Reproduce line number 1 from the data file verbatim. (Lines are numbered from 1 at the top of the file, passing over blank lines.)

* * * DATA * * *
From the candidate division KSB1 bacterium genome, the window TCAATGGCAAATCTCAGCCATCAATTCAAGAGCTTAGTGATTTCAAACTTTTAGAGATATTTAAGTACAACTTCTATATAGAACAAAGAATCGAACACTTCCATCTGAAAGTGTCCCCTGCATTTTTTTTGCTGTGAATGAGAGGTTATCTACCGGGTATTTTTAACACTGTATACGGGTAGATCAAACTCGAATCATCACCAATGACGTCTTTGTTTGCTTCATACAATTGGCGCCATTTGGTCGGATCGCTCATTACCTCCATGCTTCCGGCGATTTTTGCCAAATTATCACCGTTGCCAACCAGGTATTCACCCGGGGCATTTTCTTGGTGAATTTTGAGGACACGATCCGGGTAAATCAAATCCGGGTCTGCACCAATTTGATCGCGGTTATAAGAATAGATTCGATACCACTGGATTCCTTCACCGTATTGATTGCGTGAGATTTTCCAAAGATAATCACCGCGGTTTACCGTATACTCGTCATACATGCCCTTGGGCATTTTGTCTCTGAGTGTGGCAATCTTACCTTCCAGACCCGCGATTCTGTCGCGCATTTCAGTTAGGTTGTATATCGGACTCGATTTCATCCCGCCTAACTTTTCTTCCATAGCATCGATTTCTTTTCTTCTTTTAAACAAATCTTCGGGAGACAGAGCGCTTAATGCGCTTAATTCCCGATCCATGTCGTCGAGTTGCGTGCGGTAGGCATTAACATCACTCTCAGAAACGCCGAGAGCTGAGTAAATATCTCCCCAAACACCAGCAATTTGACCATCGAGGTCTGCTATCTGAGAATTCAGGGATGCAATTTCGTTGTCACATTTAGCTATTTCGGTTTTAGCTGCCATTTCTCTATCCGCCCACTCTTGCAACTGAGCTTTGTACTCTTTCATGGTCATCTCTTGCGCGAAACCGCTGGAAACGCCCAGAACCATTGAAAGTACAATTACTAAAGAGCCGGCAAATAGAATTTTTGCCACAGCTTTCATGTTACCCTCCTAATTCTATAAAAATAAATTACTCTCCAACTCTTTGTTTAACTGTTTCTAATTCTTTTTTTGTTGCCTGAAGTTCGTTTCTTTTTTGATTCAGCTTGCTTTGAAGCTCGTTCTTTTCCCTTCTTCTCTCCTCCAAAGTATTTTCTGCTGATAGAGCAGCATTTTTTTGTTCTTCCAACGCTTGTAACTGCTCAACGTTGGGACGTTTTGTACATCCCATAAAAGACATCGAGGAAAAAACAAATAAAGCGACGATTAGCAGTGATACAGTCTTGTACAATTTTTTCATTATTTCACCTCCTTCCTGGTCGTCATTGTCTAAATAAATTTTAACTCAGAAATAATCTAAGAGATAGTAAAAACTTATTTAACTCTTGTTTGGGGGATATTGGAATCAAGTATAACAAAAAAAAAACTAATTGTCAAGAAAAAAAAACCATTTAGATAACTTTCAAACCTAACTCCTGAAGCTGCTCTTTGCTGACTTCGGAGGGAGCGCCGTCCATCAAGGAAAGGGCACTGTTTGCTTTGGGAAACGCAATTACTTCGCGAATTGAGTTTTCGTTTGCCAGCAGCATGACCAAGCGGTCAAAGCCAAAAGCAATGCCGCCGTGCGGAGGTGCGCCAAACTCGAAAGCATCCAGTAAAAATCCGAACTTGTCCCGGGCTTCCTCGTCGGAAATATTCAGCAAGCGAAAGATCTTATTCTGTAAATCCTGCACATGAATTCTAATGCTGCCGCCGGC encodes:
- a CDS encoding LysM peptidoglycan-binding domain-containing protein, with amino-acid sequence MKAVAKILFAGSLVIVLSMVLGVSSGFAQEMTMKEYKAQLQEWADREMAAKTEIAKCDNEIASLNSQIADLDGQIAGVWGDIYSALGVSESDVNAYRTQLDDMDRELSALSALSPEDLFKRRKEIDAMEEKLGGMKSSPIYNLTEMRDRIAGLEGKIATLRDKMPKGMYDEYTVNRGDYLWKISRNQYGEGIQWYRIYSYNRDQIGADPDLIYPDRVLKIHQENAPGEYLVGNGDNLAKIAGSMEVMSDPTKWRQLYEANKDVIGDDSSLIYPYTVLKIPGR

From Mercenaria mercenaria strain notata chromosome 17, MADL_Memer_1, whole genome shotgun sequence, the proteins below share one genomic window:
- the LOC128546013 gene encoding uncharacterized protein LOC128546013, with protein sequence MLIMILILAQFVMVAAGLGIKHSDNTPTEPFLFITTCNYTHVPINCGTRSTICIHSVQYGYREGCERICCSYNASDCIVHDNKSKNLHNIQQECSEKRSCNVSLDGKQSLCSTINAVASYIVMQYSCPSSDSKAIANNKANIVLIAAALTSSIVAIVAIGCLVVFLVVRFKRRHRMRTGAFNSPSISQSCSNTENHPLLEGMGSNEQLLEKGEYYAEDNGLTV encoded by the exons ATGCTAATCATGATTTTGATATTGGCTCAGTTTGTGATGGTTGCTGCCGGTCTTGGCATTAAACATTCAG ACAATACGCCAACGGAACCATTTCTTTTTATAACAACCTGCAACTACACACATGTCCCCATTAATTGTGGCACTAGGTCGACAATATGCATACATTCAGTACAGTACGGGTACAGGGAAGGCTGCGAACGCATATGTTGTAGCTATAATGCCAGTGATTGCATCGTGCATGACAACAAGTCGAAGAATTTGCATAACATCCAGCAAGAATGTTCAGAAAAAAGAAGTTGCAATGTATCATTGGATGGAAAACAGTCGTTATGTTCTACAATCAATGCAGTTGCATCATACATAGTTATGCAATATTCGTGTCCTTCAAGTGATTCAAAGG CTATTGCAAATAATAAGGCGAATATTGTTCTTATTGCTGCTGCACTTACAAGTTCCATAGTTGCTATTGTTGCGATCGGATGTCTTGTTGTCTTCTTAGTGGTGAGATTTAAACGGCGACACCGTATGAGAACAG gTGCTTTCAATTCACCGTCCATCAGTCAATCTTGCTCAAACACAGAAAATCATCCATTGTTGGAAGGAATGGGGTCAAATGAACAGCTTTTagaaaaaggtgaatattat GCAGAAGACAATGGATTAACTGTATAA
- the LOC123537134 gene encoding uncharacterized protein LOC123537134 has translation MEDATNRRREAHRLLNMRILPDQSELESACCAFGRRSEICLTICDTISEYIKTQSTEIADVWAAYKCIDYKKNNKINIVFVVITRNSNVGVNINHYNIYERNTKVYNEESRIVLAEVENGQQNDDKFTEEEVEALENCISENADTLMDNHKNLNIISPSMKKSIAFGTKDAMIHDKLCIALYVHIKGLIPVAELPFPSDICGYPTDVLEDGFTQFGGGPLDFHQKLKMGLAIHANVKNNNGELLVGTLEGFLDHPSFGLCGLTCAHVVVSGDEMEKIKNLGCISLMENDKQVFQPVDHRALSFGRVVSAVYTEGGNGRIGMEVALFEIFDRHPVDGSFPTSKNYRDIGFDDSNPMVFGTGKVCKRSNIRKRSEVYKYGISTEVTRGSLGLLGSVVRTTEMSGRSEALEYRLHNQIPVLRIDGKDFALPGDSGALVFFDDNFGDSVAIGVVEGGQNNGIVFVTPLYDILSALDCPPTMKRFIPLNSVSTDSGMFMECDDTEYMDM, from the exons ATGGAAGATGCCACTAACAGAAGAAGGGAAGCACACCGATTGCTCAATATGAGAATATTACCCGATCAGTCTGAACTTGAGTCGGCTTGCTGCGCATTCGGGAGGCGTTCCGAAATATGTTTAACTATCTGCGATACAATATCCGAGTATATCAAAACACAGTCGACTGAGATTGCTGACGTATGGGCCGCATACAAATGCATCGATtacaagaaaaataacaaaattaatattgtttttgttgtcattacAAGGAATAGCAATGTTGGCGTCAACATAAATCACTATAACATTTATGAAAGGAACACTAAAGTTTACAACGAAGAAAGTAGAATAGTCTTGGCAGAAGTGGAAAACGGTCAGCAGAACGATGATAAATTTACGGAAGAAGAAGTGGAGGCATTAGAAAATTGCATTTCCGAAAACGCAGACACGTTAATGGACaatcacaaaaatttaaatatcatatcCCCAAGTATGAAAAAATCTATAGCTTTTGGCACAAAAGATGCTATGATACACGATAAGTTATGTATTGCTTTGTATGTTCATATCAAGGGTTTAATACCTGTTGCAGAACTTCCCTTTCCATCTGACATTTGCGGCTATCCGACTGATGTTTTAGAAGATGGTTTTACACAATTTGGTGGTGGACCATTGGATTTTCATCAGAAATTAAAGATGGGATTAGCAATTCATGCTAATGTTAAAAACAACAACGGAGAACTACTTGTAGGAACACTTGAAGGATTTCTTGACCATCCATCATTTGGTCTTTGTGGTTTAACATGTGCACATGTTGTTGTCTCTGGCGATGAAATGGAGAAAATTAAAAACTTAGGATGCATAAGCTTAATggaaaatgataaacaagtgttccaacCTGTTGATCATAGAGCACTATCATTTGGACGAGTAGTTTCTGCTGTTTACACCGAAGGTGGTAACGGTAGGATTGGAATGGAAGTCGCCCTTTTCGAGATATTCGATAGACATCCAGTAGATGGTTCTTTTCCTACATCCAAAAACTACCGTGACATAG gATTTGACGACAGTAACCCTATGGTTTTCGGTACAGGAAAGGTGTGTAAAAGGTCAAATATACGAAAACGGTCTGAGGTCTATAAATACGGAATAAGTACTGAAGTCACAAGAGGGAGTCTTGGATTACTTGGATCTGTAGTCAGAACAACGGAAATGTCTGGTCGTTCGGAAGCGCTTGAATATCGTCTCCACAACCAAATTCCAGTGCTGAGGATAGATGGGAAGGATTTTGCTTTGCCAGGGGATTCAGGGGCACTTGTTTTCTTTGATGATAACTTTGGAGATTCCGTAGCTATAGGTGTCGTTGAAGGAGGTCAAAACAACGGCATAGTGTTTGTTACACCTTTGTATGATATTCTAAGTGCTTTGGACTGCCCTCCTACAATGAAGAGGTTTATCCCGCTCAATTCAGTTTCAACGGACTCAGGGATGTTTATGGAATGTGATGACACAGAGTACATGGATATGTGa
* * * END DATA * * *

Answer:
From the candidate division KSB1 bacterium genome, the window TCAATGGCAAATCTCAGCCATCAATTCAAGAGCTTAGTGATTTCAAACTTTTAGAGATATTTAAGTACAACTTCTATATAGAACAAAGAATCGAACACTTCCATCTGAAAGTGTCCCCTGCATTTTTTTTGCTGTGAATGAGAGGTTATCTACCGGGTATTTTTAACACTGTATACGGGTAGATCAAACTCGAATCATCACCAATGACGTCTTTGTTTGCTTCATACAATTGGCGCCATTTGGTCGGATCGCTCATTACCTCCATGCTTCCGGCGATTTTTGCCAAATTATCACCGTTGCCAACCAGGTATTCACCCGGGGCATTTTCTTGGTGAATTTTGAGGACACGATCCGGGTAAATCAAATCCGGGTCTGCACCAATTTGATCGCGGTTATAAGAATAGATTCGATACCACTGGATTCCTTCACCGTATTGATTGCGTGAGATTTTCCAAAGATAATCACCGCGGTTTACCGTATACTCGTCATACATGCCCTTGGGCATTTTGTCTCTGAGTGTGGCAATCTTACCTTCCAGACCCGCGATTCTGTCGCGCATTTCAGTTAGGTTGTATATCGGACTCGATTTCATCCCGCCTAACTTTTCTTCCATAGCATCGATTTCTTTTCTTCTTTTAAACAAATCTTCGGGAGACAGAGCGCTTAATGCGCTTAATTCCCGATCCATGTCGTCGAGTTGCGTGCGGTAGGCATTAACATCACTCTCAGAAACGCCGAGAGCTGAGTAAATATCTCCCCAAACACCAGCAATTTGACCATCGAGGTCTGCTATCTGAGAATTCAGGGATGCAATTTCGTTGTCACATTTAGCTATTTCGGTTTTAGCTGCCATTTCTCTATCCGCCCACTCTTGCAACTGAGCTTTGTACTCTTTCATGGTCATCTCTTGCGCGAAACCGCTGGAAACGCCCAGAACCATTGAAAGTACAATTACTAAAGAGCCGGCAAATAGAATTTTTGCCACAGCTTTCATGTTACCCTCCTAATTCTATAAAAATAAATTACTCTCCAACTCTTTGTTTAACTGTTTCTAATTCTTTTTTTGTTGCCTGAAGTTCGTTTCTTTTTTGATTCAGCTTGCTTTGAAGCTCGTTCTTTTCCCTTCTTCTCTCCTCCAAAGTATTTTCTGCTGATAGAGCAGCATTTTTTTGTTCTTCCAACGCTTGTAACTGCTCAACGTTGGGACGTTTTGTACATCCCATAAAAGACATCGAGGAAAAAACAAATAAAGCGACGATTAGCAGTGATACAGTCTTGTACAATTTTTTCATTATTTCACCTCCTTCCTGGTCGTCATTGTCTAAATAAATTTTAACTCAGAAATAATCTAAGAGATAGTAAAAACTTATTTAACTCTTGTTTGGGGGATATTGGAATCAAGTATAACAAAAAAAAAACTAATTGTCAAGAAAAAAAAACCATTTAGATAACTTTCAAACCTAACTCCTGAAGCTGCTCTTTGCTGACTTCGGAGGGAGCGCCGTCCATCAAGGAAAGGGCACTGTTTGCTTTGGGAAACGCAATTACTTCGCGAATTGAGTTTTCGTTTGCCAGCAGCATGACCAAGCGGTCAAAGCCAAAAGCAATGCCGCCGTGCGGAGGTGCGCCAAACTCGAAAGCATCCAGTAAAAATCCGAACTTGTCCCGGGCTTCCTCGTCGGAAATATTCAGCAAGCGAAAGATCTTATTCTGTAAATCCTGCACATGAATTCTAATGCTGCCGCCGGC encodes: